Sowing and reaping: It’s at the core of human society. In ancient times, agriculture helped make the first great civilizations possible. Now, with the help of modern machinery and fertilizers, farm yields are so high that we produce more than enough food to feed everyone on the planet.
Yet, hunger remains stubborn. Malnutrition is growing in some parts of the world. And, the planet’s land and water resources are so poorly used, according to a new United Nations report, that, as climate change puts ever-greater pressure on agriculture, the ability of humanity to feed itself is in peril.
We are reaping what we sow in another sense.
The report, published in summary form Thursday by the Intergovernmental Panel on Climate Change, magnifies a dual challenge: how to nourish a growing global population, but do so in a way that minimizes agriculture’s carbon footprint.
Answering that challenge requires a huge overhaul of how we use land and water for food production, experts say. And it also requires a hard look at who gets to eat what.
“What we eat influences what we grow or raise, which in turn influences how we use our land,” said Alexander Popp, head of the land use management group at the Potsdam Institute in Germany and one of the co-authors of the report. “You don’t want to harm more than you solve.”
The food production system accounts for somewhere between a quarter and a third of global greenhouse gas emissions, depending on the accounting method. But if agriculture is done right, experts say, it can be less of a climate change problem and more of a climate change solution.
The way forward, they point out, requires reducing planet-warming emissions, removing carbon from the atmosphere by storing it in trees or soil, and changing diets, especially among the world’s wealthy.
Better land management
Small farmers and pastoralists, particularly in the tropics, are among those who feel the impact of climate change most acutely. With rainfall more erratic in the era of climate change, those who rely on the rains are the most vulnerable.
The Food and Agriculture Organization said this week that hunger in much of sub-Saharan Africa is rising, with rates of malnutrition at nearly 20 percent. A hotter planet is already lowering crop yields in some parts of the world. Elsewhere, farmland is turning into desert or being eaten by a rising, salty sea.
However, research suggests that it is entirely possible to grow food that’s better for us and grow it in ways that are better for the land. Better land management techniques include limiting the use of fertilizers that contribute to emissions and planting crops that add carbon to the soil.
Scientists often refer to these as “natural climate solutions,” and they point out that sequestering carbon in the soil not only helps slow down climate change, it can also make the soil hardier to deal with extreme weather events and ultimately increase crop yields.
“Farming must work with nature, not against it,” Teresa Anderson, climate policy coordinator for the international humanitarian agency Action Aid, said in a statement. “The I.P.C.C.’s land report puts a big question mark on the future of industrial agriculture.”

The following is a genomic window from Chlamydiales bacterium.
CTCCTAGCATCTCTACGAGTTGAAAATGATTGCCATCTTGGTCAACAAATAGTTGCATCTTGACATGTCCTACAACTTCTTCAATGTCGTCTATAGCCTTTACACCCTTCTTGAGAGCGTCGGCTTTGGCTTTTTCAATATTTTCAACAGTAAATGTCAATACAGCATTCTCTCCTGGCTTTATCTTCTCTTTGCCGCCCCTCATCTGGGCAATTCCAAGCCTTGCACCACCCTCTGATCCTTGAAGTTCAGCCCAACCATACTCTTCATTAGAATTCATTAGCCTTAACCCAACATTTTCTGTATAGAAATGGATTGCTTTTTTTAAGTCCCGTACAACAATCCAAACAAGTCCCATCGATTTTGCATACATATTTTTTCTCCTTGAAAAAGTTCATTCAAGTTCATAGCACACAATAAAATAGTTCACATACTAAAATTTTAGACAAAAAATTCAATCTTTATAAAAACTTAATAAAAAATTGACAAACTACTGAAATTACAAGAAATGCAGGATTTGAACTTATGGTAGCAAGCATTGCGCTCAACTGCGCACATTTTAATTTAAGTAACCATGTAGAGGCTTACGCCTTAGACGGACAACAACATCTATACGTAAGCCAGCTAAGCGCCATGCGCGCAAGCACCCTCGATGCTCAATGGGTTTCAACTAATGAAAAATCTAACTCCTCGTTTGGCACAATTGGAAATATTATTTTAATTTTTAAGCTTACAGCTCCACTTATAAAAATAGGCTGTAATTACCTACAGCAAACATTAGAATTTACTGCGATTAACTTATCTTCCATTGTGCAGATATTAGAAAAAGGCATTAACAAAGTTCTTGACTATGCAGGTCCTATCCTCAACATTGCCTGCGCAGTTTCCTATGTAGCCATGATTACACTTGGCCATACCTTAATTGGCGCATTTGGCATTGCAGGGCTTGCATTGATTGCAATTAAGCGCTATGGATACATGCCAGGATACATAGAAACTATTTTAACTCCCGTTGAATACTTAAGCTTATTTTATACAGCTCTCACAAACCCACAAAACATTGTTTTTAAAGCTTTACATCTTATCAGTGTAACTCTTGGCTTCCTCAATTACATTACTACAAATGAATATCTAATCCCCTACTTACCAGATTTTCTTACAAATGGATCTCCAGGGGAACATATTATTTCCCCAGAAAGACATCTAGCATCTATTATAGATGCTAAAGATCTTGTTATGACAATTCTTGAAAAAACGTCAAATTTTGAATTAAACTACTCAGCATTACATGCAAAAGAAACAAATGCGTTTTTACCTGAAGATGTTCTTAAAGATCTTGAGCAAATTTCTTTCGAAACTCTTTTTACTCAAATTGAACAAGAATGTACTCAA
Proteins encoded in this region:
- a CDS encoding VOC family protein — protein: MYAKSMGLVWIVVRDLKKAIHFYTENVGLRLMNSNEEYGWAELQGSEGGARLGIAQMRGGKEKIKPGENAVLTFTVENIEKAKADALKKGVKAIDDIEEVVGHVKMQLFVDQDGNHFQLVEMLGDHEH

Better forest management
The World Resources Institute says that when it comes to land use, better forest management has the “largest potential for reducing emissions.”
The world’s forests are under intense threat, though, especially in the tropics. They are cleared for things we consume, including soy, palm oil and beef cattle. Nowhere is that more stark than in the world’s largest rain forest, the Amazon. Its destruction has increased drastically since Brazil’s far-right president, Jair Bolsonaro, took power with a promise to further open the forest to commercial exploitation.
Compared with plant based foods, meat and dairy have a bigger emissions footprint — accounting for 14.5 percent of all greenhouse gases. Beef and lamb have the greatest impact by a wide margin: 50 grams of beef protein generate more than 37 pounds, or 17 kilograms, of carbon dioxide. The same quantity of farmed fish produces about seven pounds of carbon dioxide. Compared with plant proteins, like lentils, animal protein in general takes a lot more land, energy and water to produce a pound of protein.
That’s not to say the world should impose a moratorium on meat and dairy production. Livestock can be raised on lands that are too arid to grow crops, they can be fed differently so they produce lower methane emissions and they produce manure that can fertilize soil.
Perhaps most importantly, animal protein is vital nourishment for a hungry child and raising animals has been part of the culture and livelihood for millions of people around the world.
But if the heaviest meat eaters in places like the United States and Australia cut back on meat, especially red meat, it would make a big difference.
It is entirely possible to eat well without depriving ourselves. There are tips we can borrow from many traditional cuisines. And there are older, more traditional foods that are making a comeback: In India, for instance, upscale grocery stores are awash in a great variety of millets, which are far more nutritious than the government-subsidized rice and wheat that have become staples of the Indian diet.
Currently more than a quarter of the food produced rots in the fields, gets thrown away because it’s misshapen or bruised, or spoils in overstuffed refrigerators. Taken together, the amount of food that is wasted and unused accounts for close to a 10th of global emissions.
Curbing food waste is arguably the single most effective thing that can be done at an individual or household level to slow down climate change.